Green Supply Chains: Sustainability Sells
Companies can take good care of the environment while also turning a profit.
What’s good for Planet Earth may also be good for the bottom line. That seems to be true of consumer products. Nearly half of U.S. consumers would definitely or probably change their consumption habits to make a more benign impact on the environment, according to market data analysis company Nielsen. Among millennials, that number climbs to 75%.
Sustainability sells. As of December 2018, American consumers had spent $128.5 billion on sustainable fast-moving consumer goods (FMCG), up 20% over such sales in 2014, Nielsen says.
We checked in with three companies that place green principles at the center of their brands. Here’s a look at how those companies weave sustainable practices into their supply chains, and why they find this to be a beneficial way to do business.
Green Toys: Recycling is Child’s Play
For Green Toys, the supply chain starts at the curb. The Sausalito, California-based company makes its products from 100% recycled plastic, mainly from milk jugs, juice bottles, and other containers that people drop in household recycling bins. A materials recovery facility cleans the plastic and transforms it into pellets.
“Our contract manufacturers buy that material and use it in the injection molding process,” says Shahram Baradaran, senior quality assurance and compliance manager at Green Toys.
The company also keeps the earth in mind when it packages the toys. “All of our packaging is 100% recyclable, and there is some recycled content,” Baradaran says. In addition, Green Toys uses soy- or water-based ink on packaging, rather than ink made from petroleum. What little plastic the company uses in packaging comes from recycled water bottles.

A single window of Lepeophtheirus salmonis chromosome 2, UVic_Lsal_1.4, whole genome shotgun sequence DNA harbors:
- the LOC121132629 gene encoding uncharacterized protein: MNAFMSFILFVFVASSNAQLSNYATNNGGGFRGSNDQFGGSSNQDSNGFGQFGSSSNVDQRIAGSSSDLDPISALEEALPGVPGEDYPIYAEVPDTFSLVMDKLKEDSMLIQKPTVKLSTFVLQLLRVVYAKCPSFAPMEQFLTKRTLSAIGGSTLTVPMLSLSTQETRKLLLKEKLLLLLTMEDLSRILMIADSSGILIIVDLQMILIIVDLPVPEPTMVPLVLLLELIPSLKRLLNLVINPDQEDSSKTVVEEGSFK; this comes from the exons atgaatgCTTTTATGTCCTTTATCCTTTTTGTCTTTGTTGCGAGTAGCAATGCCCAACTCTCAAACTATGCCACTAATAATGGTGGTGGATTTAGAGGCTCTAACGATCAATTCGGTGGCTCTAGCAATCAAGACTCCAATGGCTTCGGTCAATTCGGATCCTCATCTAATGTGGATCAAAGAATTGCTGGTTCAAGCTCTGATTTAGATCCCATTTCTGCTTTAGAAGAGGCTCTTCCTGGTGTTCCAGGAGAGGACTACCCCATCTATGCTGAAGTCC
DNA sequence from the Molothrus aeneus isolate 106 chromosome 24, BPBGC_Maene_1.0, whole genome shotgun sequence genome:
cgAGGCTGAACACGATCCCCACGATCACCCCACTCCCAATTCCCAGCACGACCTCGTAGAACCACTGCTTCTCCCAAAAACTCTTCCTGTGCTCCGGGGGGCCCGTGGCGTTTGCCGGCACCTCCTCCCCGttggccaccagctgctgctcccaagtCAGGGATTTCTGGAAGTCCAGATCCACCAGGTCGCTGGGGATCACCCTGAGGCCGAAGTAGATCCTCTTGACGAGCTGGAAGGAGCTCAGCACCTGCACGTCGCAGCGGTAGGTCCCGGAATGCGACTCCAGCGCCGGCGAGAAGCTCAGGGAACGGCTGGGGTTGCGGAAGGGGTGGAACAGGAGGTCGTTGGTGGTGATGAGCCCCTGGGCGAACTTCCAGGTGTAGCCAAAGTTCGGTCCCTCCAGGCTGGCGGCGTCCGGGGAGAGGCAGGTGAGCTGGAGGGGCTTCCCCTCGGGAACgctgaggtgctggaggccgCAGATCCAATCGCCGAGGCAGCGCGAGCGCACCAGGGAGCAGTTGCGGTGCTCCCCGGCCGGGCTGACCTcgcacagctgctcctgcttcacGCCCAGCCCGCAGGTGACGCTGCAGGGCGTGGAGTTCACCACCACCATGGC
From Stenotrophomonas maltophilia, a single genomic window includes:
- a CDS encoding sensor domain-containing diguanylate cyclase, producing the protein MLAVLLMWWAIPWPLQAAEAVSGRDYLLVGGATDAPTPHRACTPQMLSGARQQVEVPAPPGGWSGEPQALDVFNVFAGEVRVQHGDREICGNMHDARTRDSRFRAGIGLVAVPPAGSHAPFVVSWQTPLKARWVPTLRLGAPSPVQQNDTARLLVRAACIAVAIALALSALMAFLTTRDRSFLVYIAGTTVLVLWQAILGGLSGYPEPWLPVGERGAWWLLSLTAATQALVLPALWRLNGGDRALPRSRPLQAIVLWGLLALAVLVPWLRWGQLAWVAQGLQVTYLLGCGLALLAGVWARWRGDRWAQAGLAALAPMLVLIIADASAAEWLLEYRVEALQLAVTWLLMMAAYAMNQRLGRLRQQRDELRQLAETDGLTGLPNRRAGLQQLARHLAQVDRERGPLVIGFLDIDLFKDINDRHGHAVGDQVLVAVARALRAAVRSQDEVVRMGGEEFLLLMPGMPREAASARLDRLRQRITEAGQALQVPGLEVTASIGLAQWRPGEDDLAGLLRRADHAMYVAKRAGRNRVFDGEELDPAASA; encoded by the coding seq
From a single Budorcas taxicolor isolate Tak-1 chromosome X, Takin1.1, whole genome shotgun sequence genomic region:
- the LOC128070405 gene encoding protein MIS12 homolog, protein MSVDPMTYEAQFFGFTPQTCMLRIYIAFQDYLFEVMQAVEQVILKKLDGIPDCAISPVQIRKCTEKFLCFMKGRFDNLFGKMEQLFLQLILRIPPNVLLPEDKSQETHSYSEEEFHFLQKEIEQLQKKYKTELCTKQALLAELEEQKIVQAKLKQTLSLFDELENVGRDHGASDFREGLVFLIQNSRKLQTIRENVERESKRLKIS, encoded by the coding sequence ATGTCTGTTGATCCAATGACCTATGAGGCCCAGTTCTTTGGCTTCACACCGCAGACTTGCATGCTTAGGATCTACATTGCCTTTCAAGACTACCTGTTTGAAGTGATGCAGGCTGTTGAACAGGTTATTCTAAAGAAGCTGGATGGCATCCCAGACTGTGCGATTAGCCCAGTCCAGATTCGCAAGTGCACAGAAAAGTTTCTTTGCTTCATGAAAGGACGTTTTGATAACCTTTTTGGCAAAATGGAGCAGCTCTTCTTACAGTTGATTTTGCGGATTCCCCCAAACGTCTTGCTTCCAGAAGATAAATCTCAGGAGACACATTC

As of December 2018, American consumers had spent $128.5 B on sustainable FMCG (fast-moving consumer goods) up 20% over such sales in 2014, according to Nielsen.
“The goal is to use the greenest materials and packaging that we have access to that are not outrageously priced,” Baradaran says.
Green Toys sells through retailers and directly to consumers. The company promotes the fact that its playthings are made in the United States, but Green Toys hasn’t merely resisted the lure of low-cost overseas production. It has also designed a regional supply chain, with contract manufacturers, plastic suppliers, and distribution facilities all on the West Coast, mainly in California.
“The fact that we have such a tight, local supply chain cuts down on CO2 emissions,” Baradaran says. “We don’t truck product all over the country.”
A few years ago, an intern at Green Toys conducted a study on how transportation affects the environment. The results pointed to the crucial role of local sourcing and production. “Shipping from somewhere like Chicago, for instance, would negate the fact that we make our products from recycled materials,” Baradaran notes.
A shorter supply chain also helps Green Toys control transportation costs and maintain just-in-time production. “We produce as we go and can fulfill our orders almost as soon as they come in,” Baradaran says.
Despite those benefits, environmental sustainability doesn’t come cheap. “Using a recycled material is harder than using a virgin material that’s specified exactly for the application of making a complex toy,” he says. Still, Green Toys is able to make a profit while fulfilling its mission to create safe, well-designed, earth-friendly playthings and create jobs in the United States.
The “earth-friendly” part of that commitment is definitely a plus in today’s marketplace. “People feel good about buying a product that’s made from recycled material and manufactured in the United States,” Baradaran says. That’s especially true of millennial parents, he adds.